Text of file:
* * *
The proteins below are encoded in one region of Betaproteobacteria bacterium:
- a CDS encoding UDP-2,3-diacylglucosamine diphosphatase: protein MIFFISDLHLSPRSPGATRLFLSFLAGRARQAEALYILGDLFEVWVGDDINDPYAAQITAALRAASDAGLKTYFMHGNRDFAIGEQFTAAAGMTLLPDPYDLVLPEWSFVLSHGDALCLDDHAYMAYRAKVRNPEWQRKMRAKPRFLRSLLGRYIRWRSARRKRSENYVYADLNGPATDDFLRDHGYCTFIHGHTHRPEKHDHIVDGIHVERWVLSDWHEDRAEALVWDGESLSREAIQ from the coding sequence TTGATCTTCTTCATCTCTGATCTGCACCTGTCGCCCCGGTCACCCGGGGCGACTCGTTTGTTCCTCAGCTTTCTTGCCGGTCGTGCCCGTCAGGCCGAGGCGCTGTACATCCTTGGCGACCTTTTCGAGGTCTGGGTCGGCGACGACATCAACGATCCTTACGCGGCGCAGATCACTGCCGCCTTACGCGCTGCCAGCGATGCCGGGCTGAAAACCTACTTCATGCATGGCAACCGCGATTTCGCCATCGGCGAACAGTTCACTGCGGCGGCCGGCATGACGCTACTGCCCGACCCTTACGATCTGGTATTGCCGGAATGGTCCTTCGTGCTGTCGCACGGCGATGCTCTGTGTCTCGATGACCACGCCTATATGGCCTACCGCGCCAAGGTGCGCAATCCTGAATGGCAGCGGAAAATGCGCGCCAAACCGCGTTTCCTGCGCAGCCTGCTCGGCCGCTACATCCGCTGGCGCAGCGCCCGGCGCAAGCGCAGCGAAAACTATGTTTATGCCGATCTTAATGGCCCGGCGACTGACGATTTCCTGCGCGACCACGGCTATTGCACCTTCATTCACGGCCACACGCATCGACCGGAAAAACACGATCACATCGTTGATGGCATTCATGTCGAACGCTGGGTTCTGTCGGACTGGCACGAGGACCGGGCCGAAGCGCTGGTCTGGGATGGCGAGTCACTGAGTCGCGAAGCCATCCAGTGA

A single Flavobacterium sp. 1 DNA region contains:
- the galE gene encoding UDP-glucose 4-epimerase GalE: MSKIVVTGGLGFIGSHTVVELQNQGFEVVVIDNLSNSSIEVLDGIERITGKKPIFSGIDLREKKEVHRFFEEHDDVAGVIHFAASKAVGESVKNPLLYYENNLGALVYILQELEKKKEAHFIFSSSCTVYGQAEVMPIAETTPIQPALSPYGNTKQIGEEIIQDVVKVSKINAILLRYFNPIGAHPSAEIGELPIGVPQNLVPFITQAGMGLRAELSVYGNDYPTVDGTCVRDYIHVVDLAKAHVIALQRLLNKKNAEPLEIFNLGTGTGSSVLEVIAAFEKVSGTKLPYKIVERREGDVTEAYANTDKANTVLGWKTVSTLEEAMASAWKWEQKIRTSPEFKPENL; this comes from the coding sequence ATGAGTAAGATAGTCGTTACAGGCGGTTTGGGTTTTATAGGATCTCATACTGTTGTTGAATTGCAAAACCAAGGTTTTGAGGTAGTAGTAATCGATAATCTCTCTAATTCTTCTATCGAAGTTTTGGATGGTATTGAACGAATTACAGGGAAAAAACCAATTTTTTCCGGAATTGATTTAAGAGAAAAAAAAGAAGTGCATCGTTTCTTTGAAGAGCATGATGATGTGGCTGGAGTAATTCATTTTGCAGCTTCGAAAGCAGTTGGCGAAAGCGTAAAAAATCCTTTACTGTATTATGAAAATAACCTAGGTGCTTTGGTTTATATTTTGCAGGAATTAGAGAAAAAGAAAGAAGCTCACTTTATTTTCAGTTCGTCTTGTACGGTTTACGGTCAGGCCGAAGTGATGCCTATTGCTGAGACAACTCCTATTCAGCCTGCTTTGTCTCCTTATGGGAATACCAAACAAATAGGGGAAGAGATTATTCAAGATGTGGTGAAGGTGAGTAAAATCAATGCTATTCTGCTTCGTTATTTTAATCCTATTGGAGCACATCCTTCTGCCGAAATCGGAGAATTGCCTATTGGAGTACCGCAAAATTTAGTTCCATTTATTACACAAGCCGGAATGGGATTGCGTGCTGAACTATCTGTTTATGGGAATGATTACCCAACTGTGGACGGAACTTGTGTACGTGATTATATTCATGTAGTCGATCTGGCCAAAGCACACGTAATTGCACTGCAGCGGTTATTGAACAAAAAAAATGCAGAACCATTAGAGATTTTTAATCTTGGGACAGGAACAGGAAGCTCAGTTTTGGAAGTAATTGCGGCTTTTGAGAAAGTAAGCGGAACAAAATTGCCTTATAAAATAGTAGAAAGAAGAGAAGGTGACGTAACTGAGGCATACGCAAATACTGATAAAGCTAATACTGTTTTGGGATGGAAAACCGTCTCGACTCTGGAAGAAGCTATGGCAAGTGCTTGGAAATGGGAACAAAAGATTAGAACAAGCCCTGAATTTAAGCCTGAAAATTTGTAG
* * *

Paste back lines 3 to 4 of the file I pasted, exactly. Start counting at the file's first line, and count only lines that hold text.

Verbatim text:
A single Flavobacterium sp. 1 DNA region contains:
- the galE gene encoding UDP-glucose 4-epimerase GalE: MSKIVVTGGLGFIGSHTVVELQNQGFEVVVIDNLSNSSIEVLDGIERITGKKPIFSGIDLREKKEVHRFFEEHDDVAGVIHFAASKAVGESVKNPLLYYENNLGALVYILQELEKKKEAHFIFSSSCTVYGQAEVMPIAETTPIQPALSPYGNTKQIGEEIIQDVVKVSKINAILLRYFNPIGAHPSAEIGELPIGVPQNLVPFITQAGMGLRAELSVYGNDYPTVDGTCVRDYIHVVDLAKAHVIALQRLLNKKNAEPLEIFNLGTGTGSSVLEVIAAFEKVSGTKLPYKIVERREGDVTEAYANTDKANTVLGWKTVSTLEEAMASAWKWEQKIRTSPEFKPENL; this comes from the coding sequence ATGAGTAAGATAGTCGTTACAGGCGGTTTGGGTTTTATAGGATCTCATACTGTTGTTGAATTGCAAAACCAAGGTTTTGAGGTAGTAGTAATCGATAATCTCTCTAATTCTTCTATCGAAGTTTTGGATGGTATTGAACGAATTACAGGGAAAAAACCAATTTTTTCCGGAATTGATTTAAGAGAAAAAAAAGAAGTGCATCGTTTCTTTGAAGAGCATGATGATGTGGCTGGAGTAATTCATTTTGCAGCTTCGAAAGCAGTTGGCGAAAGCGTAAAAAATCCTTTACTGTATTATGAAAATAACCTAGGTGCTTTGGTTTATATTTTGCAGGAATTAGAGAAAAAGAAAGAAGCTCACTTTATTTTCAGTTCGTCTTGTACGGTTTACGGTCAGGCCGAAGTGATGCCTATTGCTGAGACAACTCCTATTCAGCCTGCTTTGTCTCCTTATGGGAATACCAAACAAATAGGGGAAGAGATTATTCAAGATGTGGTGAAGGTGAGTAAAATCAATGCTATTCTGCTTCGTTATTTTAATCCTATTGGAGCACATCCTTCTGCCGAAATCGGAGAATTGCCTATTGGAGTACCGCAAAATTTAGTTCCATTTATTACACAAGCCGGAATGGGATTGCGTGCTGAACTATCTGTTTATGGGAATGATTACCCAACTGTGGACGGAACTTGTGTACGTGATTATATTCATGTAGTCGATCTGGCCAAAGCACACGTAATTGCACTGCAGCGGTTATTGAACAAAAAAAATGCAGAACCATTAGAGATTTTTAATCTTGGGACAGGAACAGGAAGCTCAGTTTTGGAAGTAATTGCGGCTTTTGAGAAAGTAAGCGGAACAAAATTGCCTTATAAAATAGTAGAAAGAAGAGAAGGTGACGTAACTGAGGCATACGCAAATACTGATAAAGCTAATACTGTTTTGGGATGGAAAACCGTCTCGACTCTGGAAGAAGCTATGGCAAGTGCTTGGAAATGGGAACAAAAGATTAGAACAAGCCCTGAATTTAAGCCTGAAAATTTGTAG